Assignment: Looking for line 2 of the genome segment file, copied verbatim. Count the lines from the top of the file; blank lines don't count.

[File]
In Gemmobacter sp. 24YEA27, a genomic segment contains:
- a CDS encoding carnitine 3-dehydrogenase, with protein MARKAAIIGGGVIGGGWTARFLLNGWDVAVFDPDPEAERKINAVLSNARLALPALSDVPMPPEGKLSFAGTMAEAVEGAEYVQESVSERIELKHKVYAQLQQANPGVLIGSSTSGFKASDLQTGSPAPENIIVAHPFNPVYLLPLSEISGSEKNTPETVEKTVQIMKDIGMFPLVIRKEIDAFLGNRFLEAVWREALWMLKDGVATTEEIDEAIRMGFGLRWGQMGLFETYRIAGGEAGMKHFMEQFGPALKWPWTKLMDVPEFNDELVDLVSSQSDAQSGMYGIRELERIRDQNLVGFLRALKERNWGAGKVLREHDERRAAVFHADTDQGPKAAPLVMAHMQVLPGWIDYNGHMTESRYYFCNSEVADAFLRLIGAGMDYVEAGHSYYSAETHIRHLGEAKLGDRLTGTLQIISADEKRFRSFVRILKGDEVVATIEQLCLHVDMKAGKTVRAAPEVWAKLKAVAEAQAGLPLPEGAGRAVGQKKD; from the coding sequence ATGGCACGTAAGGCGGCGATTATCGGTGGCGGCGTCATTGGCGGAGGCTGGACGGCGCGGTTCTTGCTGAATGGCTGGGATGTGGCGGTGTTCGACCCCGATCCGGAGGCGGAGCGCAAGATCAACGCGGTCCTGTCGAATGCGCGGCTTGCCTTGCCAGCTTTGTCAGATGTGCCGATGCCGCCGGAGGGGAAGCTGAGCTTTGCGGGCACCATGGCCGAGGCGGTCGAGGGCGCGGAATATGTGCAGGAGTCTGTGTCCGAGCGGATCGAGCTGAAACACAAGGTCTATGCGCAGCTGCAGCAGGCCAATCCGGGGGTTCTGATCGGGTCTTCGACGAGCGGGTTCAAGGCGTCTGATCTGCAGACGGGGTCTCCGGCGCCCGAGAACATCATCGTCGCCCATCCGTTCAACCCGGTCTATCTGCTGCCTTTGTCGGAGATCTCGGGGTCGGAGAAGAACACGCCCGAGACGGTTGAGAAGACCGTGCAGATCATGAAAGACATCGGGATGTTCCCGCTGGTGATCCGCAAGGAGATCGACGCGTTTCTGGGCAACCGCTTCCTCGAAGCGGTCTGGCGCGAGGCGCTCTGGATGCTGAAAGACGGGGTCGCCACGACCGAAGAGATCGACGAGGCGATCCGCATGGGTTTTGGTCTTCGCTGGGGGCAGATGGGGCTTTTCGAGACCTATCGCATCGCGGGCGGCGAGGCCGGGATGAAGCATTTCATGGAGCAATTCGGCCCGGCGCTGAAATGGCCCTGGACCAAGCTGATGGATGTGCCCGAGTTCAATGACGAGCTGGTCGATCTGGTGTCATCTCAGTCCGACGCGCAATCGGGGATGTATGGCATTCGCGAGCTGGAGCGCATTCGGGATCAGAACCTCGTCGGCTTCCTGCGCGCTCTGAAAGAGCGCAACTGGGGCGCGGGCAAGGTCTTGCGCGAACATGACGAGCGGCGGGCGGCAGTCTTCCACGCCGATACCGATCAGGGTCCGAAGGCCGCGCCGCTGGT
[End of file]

- a CDS encoding carnitine 3-dehydrogenase, with protein MARKAAIIGGGVIGGGWTARFLLNGWDVAVFDPDPEAERKINAVLSNARLALPALSDVPMPPEGKLSFAGTMAEAVEGAEYVQESVSERIELKHKVYAQLQQANPGVLIGSSTSGFKASDLQTGSPAPENIIVAHPFNPVYLLPLSEISGSEKNTPETVEKTVQIMKDIGMFPLVIRKEIDAFLGNRFLEAVWREALWMLKDGVATTEEIDEAIRMGFGLRWGQMGLFETYRIAGGEAGMKHFMEQFGPALKWPWTKLMDVPEFNDELVDLVSSQSDAQSGMYGIRELERIRDQNLVGFLRALKERNWGAGKVLREHDERRAAVFHADTDQGPKAAPLVMAHMQVLPGWIDYNGHMTESRYYFCNSEVADAFLRLIGAGMDYVEAGHSYYSAETHIRHLGEAKLGDRLTGTLQIISADEKRFRSFVRILKGDEVVATIEQLCLHVDMKAGKTVRAAPEVWAKLKAVAEAQAGLPLPEGAGRAVGQKKD; from the coding sequence ATGGCACGTAAGGCGGCGATTATCGGTGGCGGCGTCATTGGCGGAGGCTGGACGGCGCGGTTCTTGCTGAATGGCTGGGATGTGGCGGTGTTCGACCCCGATCCGGAGGCGGAGCGCAAGATCAACGCGGTCCTGTCGAATGCGCGGCTTGCCTTGCCAGCTTTGTCAGATGTGCCGATGCCGCCGGAGGGGAAGCTGAGCTTTGCGGGCACCATGGCCGAGGCGGTCGAGGGCGCGGAATATGTGCAGGAGTCTGTGTCCGAGCGGATCGAGCTGAAACACAAGGTCTATGCGCAGCTGCAGCAGGCCAATCCGGGGGTTCTGATCGGGTCTTCGACGAGCGGGTTCAAGGCGTCTGATCTGCAGACGGGGTCTCCGGCGCCCGAGAACATCATCGTCGCCCATCCGTTCAACCCGGTCTATCTGCTGCCTTTGTCGGAGATCTCGGGGTCGGAGAAGAACACGCCCGAGACGGTTGAGAAGACCGTGCAGATCATGAAAGACATCGGGATGTTCCCGCTGGTGATCCGCAAGGAGATCGACGCGTTTCTGGGCAACCGCTTCCTCGAAGCGGTCTGGCGCGAGGCGCTCTGGATGCTGAAAGACGGGGTCGCCACGACCGAAGAGATCGACGAGGCGATCCGCATGGGTTTTGGTCTTCGCTGGGGGCAGATGGGGCTTTTCGAGACCTATCGCATCGCGGGCGGCGAGGCCGGGATGAAGCATTTCATGGAGCAATTCGGCCCGGCGCTGAAATGGCCCTGGACCAAGCTGATGGATGTGCCCGAGTTCAATGACGAGCTGGTCGATCTGGTGTCATCTCAGTCCGACGCGCAATCGGGGATGTATGGCATTCGCGAGCTGGAGCGCATTCGGGATCAGAACCTCGTCGGCTTCCTGCGCGCTCTGAAAGAGCGCAACTGGGGCGCGGGCAAGGTCTTGCGCGAACATGACGAGCGGCGGGCGGCAGTCTTCCACGCCGATACCGATCAGGGTCCGAAGGCCGCGCCGCTGGT